$ -     $ -  

All Other Fees

  $ -     $ -  

Total

  $ 115,000     $ 123,000  

 

Audit Fees . This category includes the aggregate fees billed for professional services rendered for the audits of our financial statements for the years ended December 31, 2013 and 2012, for the reviews of the financial statements included in our quarterly reports on Form 10-Q during 2013 and 2012, and for other services that are normally provided by the independent auditors in connection with statutory and regulatory filings or engagements for the relevant years.

 

Audit-Related Fees . This category includes the aggregate fees billed in each of the last two years for assurance and related services by the independent auditors that are reasonably related to the performance of the audits or reviews of the financial statements and are not reported above under "Audit Fees," and generally consist of fees for other engagements under professional auditing standards, accounting and reporting consultations, internal control-related matters, and audits of employee benefit plans.

 

Tax Fees . This category includes the aggregate fees billed in each of the last two years for professional services rendered by the independent auditors for tax compliance, tax planning and tax advice.

  

All Other Fees . This category includes the aggregate fees billed in each of the last two years for products and services provided by the independent auditors that are not reported above under "Audit Fees," "Audit-Related Fees," or "Tax Fees."

 

The Audit Committee’s policy is to pre-approve all services provided by our independent auditors. These services may include audit services, audit-related services, tax services and other services. The Audit Committee may also pre-approve particular services on a case-by-case basis. Our independent auditors are required to report periodically to the Audit Committee regarding the extent of services they provide in accordance with such pre-approval.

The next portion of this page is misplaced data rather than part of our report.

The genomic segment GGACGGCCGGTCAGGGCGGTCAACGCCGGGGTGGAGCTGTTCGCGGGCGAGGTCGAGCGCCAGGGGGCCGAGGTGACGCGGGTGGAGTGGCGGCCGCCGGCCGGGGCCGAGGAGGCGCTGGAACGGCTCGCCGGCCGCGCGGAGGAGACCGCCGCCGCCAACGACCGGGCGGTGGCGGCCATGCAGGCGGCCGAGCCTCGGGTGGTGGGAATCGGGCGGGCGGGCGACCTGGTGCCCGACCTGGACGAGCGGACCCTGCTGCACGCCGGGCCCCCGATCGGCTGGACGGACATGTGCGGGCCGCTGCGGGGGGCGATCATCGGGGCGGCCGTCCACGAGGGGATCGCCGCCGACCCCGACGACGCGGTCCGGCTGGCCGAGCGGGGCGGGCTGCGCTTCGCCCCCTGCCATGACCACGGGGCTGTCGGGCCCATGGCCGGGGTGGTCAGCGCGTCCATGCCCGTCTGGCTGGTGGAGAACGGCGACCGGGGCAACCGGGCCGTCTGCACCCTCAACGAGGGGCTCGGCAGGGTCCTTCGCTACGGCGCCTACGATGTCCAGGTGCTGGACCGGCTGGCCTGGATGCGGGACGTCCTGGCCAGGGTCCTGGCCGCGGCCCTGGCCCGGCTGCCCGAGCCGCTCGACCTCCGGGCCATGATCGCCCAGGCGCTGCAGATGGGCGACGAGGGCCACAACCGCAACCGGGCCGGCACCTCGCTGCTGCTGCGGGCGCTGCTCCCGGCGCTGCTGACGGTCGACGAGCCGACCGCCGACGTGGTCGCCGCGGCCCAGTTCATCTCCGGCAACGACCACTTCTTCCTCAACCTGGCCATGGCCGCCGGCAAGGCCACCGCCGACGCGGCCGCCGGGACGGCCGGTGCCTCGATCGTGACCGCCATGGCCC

35

 

 

PART IV

 

ITEM 15.     EXHIBITS AND FINANCIAL STATEMENT SCHEDULES.

 

(a)               Exhibits  

 

3.1

Amended  and  Restated  Articles  of  Incorporation  of  Digital  Power Corporation (1)

3.2

Amendment to the Articles of Incorporation (1)

3.3

Amendment to the Articles of Incorporation (2)

3.4 Bylaws of Digital Power Corporation (1)

10.1

1996 Digital Power Incentive Share Option (1)

10.2

1998 Digital Power Incentive Share Option Plan (3)

10.3

2002 Digital Power Incentive Share Option Plan (4)

10.4

Lease, dated as of August 21, 2007, between the Company and SDC Fremont Business Center, Inc. (5)

10.5*

Employment Agreement with Amos Kohn (6)

10.6*

2012 Stock Option Plan, as amended (7)

10.7†

Manufacturing Rights Agreement, dated December 30, 2012, by and between the Company and Telkoor Telecom Ltd. (8)

10.8*

Letter Agreement with William J. Hultzman (9)

10.9 *

Form of Stock Option Agreement for awards made under the 2012 Stock Option Plan (as amended).

23.1

Consent of Kost Forer Gabbay & Kasierer

31.1

Certification of Chief Executive Officer pursuant to Section 302 of the Sarbanes-Oxley Act

31.2

Certification of Chief Financial Officer pursuant to Section 302 of the Sarbanes-Oxley Act

32